From time to time I will offer a Sabbath thread to perhaps help us through the world's difficult, dark days. With so much to take in, grasp, mull, act on and let go of these days, it may be helpful to support one another in the spaces between our actions, so that our mullings go deep enough to be meaningful and creative.
I will begin by offering the quote that begins every publication of Friends of Silence Newsletter, which was begun by my friend Nan Merrill:
"Is there enough silence for the Word to be heard?"
What helps you embrace and hold and lean into the deep Silences at the center of your being?
For some it is music. Here are two related quotes to ease your soul...
For a composer silence is something pregnant with expectation ... The most naturally spiritual medium. The music grows in the spiritual life: the silence of monks, the silence of meditation, the silence of not knowing something, the terrible silence of God when we are confronted with evil in the world. Music has always been intimately connected with the numinous and the immaterial. I increasingly believe that the non-corporeal quality of music can be a direct challenge to the world and its materiality.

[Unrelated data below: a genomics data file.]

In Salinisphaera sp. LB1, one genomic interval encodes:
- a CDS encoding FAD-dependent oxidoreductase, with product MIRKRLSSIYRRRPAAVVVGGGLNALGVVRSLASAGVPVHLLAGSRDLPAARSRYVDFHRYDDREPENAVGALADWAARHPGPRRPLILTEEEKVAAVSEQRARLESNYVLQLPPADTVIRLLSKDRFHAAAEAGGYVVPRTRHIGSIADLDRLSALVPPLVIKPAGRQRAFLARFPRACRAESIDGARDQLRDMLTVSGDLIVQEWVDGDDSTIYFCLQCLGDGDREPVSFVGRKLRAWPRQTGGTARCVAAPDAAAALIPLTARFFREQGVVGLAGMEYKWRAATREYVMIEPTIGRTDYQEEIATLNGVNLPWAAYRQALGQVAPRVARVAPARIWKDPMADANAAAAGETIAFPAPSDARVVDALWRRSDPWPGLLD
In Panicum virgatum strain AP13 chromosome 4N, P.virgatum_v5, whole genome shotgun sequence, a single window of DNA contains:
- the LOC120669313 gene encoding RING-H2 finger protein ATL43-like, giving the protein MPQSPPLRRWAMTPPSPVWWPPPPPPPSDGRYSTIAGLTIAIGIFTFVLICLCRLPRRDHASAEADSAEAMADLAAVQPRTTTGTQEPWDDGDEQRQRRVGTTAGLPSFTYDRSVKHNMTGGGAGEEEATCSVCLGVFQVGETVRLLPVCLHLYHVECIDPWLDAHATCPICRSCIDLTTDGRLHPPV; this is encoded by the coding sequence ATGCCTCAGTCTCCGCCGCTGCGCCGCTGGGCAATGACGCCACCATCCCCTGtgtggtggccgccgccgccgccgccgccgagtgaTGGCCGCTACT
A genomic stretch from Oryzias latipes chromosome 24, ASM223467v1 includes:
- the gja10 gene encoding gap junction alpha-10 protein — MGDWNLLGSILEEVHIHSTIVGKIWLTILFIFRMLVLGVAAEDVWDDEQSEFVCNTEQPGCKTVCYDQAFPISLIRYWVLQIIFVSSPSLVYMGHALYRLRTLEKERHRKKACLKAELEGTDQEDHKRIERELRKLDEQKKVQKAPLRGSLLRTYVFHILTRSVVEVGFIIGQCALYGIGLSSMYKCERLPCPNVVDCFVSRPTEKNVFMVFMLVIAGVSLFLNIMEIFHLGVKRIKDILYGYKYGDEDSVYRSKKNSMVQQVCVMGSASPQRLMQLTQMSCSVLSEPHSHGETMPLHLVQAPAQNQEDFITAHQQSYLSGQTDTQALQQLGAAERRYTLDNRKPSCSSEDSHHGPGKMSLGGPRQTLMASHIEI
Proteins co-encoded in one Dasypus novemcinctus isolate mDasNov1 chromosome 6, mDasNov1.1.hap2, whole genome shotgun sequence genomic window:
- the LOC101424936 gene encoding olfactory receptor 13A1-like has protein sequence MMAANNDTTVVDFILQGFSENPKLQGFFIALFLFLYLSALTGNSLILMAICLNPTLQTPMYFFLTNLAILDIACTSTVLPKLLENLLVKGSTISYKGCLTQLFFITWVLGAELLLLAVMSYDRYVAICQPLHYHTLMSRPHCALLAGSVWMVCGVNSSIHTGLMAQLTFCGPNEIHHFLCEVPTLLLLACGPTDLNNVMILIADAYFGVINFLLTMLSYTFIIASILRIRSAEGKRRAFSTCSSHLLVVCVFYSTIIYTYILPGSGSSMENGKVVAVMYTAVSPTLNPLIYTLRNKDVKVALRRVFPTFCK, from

~ James MacMillan on "Silence," Symphony No. 3
A small bird with a red bonnet on its head came and perched on a rock opposite us. It waved its tail, turned its head anxiously in all directions, then glanced directly at us and as it did so, it grew bold and began to whistle softly, tauntingly at first; but soon it threw back its head, swelled its throat, and gazing at the sky, the light, burst into song with abandon. Everything vanished; nothing remained in the world save this bird and God: God, and a beak that was singing.
~ Nikos Kazantzakis in St. Francis
Peace be with you.
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Saturday, July 29, 2006